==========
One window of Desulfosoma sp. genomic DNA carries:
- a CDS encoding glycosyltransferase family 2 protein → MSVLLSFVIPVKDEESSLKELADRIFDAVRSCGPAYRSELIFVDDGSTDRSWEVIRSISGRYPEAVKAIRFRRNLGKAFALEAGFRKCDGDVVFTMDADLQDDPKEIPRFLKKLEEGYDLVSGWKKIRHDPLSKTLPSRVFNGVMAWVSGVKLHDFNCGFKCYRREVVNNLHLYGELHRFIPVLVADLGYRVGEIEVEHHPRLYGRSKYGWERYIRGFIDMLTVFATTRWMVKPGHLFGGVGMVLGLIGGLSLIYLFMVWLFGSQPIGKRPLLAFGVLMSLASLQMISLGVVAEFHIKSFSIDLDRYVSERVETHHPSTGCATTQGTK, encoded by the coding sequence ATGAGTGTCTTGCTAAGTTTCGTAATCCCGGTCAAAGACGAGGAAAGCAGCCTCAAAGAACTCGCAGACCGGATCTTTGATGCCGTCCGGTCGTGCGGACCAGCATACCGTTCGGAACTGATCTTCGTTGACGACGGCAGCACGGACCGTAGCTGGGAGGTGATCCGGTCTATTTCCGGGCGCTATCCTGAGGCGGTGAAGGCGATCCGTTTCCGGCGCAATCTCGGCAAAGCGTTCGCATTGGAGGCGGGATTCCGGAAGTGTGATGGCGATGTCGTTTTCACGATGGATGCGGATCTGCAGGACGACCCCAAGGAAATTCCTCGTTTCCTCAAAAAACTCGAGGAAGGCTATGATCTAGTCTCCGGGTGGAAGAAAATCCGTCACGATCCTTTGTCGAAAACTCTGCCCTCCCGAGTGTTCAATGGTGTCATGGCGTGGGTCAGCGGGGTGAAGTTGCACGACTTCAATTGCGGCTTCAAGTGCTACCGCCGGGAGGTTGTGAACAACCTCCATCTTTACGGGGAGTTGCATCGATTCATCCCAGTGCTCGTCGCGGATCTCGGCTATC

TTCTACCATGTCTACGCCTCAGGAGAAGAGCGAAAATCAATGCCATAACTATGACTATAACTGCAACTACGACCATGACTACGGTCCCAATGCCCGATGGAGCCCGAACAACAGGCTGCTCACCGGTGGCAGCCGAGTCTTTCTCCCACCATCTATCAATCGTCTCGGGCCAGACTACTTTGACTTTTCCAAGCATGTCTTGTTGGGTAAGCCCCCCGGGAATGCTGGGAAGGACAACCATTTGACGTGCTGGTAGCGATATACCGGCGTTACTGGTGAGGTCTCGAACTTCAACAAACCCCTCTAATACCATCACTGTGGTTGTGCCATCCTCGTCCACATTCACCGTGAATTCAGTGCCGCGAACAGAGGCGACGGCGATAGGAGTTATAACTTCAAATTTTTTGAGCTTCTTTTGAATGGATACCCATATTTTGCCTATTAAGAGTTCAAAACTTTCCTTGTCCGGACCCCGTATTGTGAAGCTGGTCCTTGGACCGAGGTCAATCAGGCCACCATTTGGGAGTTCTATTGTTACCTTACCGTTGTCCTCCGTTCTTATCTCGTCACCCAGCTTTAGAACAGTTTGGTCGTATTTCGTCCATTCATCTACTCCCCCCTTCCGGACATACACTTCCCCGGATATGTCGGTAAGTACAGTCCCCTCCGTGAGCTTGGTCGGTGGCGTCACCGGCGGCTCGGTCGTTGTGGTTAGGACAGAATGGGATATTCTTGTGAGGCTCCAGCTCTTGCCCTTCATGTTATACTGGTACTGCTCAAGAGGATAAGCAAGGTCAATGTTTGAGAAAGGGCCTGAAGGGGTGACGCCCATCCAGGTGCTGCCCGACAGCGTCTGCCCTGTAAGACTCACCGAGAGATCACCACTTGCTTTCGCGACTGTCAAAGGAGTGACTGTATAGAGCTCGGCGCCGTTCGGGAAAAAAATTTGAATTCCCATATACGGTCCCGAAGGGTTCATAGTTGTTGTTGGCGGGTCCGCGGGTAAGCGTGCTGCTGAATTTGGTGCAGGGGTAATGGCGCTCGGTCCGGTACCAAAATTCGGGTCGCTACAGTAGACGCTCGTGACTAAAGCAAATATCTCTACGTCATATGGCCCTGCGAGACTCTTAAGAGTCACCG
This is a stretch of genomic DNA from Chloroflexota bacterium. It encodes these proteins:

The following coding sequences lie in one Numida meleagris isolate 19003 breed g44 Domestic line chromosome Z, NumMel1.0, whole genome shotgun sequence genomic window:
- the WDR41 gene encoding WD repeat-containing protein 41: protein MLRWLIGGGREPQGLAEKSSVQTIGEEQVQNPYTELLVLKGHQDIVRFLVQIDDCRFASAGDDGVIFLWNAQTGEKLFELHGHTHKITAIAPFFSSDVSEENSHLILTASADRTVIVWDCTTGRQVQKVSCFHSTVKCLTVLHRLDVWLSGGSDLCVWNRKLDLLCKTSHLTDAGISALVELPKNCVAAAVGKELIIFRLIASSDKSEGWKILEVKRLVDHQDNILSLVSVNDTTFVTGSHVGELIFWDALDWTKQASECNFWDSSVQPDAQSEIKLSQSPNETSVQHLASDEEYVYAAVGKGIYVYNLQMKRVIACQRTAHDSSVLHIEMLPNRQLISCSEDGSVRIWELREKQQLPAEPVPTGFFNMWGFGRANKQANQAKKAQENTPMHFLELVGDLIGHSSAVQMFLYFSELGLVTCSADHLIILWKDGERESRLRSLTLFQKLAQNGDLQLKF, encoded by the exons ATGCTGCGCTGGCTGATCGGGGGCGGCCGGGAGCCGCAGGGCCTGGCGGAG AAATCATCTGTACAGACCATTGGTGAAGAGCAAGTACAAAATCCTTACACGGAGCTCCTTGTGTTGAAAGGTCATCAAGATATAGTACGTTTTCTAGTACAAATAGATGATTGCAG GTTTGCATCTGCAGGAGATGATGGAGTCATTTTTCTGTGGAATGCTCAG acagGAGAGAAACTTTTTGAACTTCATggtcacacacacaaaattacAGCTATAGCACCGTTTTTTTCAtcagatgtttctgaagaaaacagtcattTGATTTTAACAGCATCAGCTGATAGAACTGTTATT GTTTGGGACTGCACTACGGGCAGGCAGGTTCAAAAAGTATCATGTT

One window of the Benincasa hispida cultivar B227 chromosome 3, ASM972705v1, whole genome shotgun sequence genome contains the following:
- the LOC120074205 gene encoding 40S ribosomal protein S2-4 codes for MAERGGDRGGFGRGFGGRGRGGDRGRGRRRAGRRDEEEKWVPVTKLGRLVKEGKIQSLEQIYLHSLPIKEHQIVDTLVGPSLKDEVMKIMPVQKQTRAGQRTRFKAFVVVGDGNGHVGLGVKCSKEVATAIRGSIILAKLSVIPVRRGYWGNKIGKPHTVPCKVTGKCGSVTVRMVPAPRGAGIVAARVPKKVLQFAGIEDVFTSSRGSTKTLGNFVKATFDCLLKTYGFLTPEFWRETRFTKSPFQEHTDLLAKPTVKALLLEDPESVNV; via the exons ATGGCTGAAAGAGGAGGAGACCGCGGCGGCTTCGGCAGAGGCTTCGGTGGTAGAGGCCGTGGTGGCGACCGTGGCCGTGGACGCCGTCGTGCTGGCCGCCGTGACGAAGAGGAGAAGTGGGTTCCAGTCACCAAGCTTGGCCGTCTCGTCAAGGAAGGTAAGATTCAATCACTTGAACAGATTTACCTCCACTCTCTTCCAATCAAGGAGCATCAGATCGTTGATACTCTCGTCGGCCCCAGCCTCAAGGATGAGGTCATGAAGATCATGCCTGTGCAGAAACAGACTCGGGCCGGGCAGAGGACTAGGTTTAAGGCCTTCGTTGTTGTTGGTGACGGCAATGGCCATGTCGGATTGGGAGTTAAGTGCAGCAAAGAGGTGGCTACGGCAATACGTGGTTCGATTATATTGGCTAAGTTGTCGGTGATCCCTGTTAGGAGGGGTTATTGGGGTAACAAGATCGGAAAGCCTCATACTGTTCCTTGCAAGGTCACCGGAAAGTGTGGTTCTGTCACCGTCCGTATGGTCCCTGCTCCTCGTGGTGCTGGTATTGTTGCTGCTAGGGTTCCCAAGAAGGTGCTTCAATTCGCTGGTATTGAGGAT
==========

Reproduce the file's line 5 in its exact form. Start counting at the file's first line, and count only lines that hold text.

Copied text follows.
The following coding sequences lie in one Numida meleagris isolate 19003 breed g44 Domestic line chromosome Z, NumMel1.0, whole genome shotgun sequence genomic window: